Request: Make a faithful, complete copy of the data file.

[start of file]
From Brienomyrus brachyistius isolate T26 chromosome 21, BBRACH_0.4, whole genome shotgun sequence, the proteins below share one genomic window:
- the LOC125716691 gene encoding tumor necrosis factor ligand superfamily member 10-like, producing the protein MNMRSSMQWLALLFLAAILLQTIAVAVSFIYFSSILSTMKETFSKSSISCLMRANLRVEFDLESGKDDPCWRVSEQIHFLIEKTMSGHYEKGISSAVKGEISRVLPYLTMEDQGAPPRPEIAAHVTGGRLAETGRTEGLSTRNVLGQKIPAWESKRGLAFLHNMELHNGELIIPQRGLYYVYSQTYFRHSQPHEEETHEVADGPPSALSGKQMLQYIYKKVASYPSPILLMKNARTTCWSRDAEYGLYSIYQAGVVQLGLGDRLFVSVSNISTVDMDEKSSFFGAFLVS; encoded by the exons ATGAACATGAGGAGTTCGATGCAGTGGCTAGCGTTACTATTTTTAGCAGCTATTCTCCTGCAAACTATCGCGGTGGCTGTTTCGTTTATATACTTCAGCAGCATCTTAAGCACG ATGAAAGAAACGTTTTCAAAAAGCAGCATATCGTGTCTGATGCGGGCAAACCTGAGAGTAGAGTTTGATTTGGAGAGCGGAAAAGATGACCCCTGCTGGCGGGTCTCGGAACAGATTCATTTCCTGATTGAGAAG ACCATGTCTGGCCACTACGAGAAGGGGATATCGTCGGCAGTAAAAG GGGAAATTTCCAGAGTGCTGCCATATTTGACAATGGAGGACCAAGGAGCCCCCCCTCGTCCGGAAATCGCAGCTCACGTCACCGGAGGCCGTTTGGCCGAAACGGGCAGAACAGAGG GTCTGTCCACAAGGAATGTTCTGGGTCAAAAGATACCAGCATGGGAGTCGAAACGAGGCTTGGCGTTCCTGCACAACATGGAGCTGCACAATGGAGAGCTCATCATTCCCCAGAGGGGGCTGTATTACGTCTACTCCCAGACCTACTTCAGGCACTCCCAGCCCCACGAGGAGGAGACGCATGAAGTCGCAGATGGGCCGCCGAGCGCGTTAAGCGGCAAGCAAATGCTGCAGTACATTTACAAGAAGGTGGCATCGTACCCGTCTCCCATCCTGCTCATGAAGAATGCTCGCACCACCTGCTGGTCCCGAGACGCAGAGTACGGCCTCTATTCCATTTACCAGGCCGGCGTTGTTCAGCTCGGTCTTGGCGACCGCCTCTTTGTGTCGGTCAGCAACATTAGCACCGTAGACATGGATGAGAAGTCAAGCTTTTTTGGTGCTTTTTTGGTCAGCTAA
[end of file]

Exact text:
From Brienomyrus brachyistius isolate T26 chromosome 21, BBRACH_0.4, whole genome shotgun sequence, the proteins below share one genomic window:
- the LOC125716691 gene encoding tumor necrosis factor ligand superfamily member 10-like, producing the protein MNMRSSMQWLALLFLAAILLQTIAVAVSFIYFSSILSTMKETFSKSSISCLMRANLRVEFDLESGKDDPCWRVSEQIHFLIEKTMSGHYEKGISSAVKGEISRVLPYLTMEDQGAPPRPEIAAHVTGGRLAETGRTEGLSTRNVLGQKIPAWESKRGLAFLHNMELHNGELIIPQRGLYYVYSQTYFRHSQPHEEETHEVADGPPSALSGKQMLQYIYKKVASYPSPILLMKNARTTCWSRDAEYGLYSIYQAGVVQLGLGDRLFVSVSNISTVDMDEKSSFFGAFLVS; encoded by the exons ATGAACATGAGGAGTTCGATGCAGTGGCTAGCGTTACTATTTTTAGCAGCTATTCTCCTGCAAACTATCGCGGTGGCTGTTTCGTTTATATACTTCAGCAGCATCTTAAGCACG ATGAAAGAAACGTTTTCAAAAAGCAGCATATCGTGTCTGATGCGGGCAAACCTGAGAGTAGAGTTTGATTTGGAGAGCGGAAAAGATGACCCCTGCTGGCGGGTCTCGGAACAGATTCATTTCCTGATTGAGAAG ACCATGTCTGGCCACTACGAGAAGGGGATATCGTCGGCAGTAAAAG GGGAAATTTCCAGAGTGCTGCCATATTTGACAATGGAGGACCAAGGAGCCCCCCCTCGTCCGGAAATCGCAGCTCACGTCACCGGAGGCCGTTTGGCCGAAACGGGCAGAACAGAGG GTCTGTCCACAAGGAATGTTCTGGGTCAAAAGATACCAGCATGGGAGTCGAAACGAGGCTTGGCGTTCCTGCACAACATGGAGCTGCACAATGGAGAGCTCATCATTCCCCAGAGGGGGCTGTATTACGTCTACTCCCAGACCTACTTCAGGCACTCCCAGCCCCACGAGGAGGAGACGCATGAAGTCGCAGATGGGCCGCCGAGCGCGTTAAGCGGCAAGCAAATGCTGCAGTACATTTACAAGAAGGTGGCATCGTACCCGTCTCCCATCCTGCTCATGAAGAATGCTCGCACCACCTGCTGGTCCCGAGACGCAGAGTACGGCCTCTATTCCATTTACCAGGCCGGCGTTGTTCAGCTCGGTCTTGGCGACCGCCTCTTTGTGTCGGTCAGCAACATTAGCACCGTAGACATGGATGAGAAGTCAAGCTTTTTTGGTGCTTTTTTGGTCAGCTAA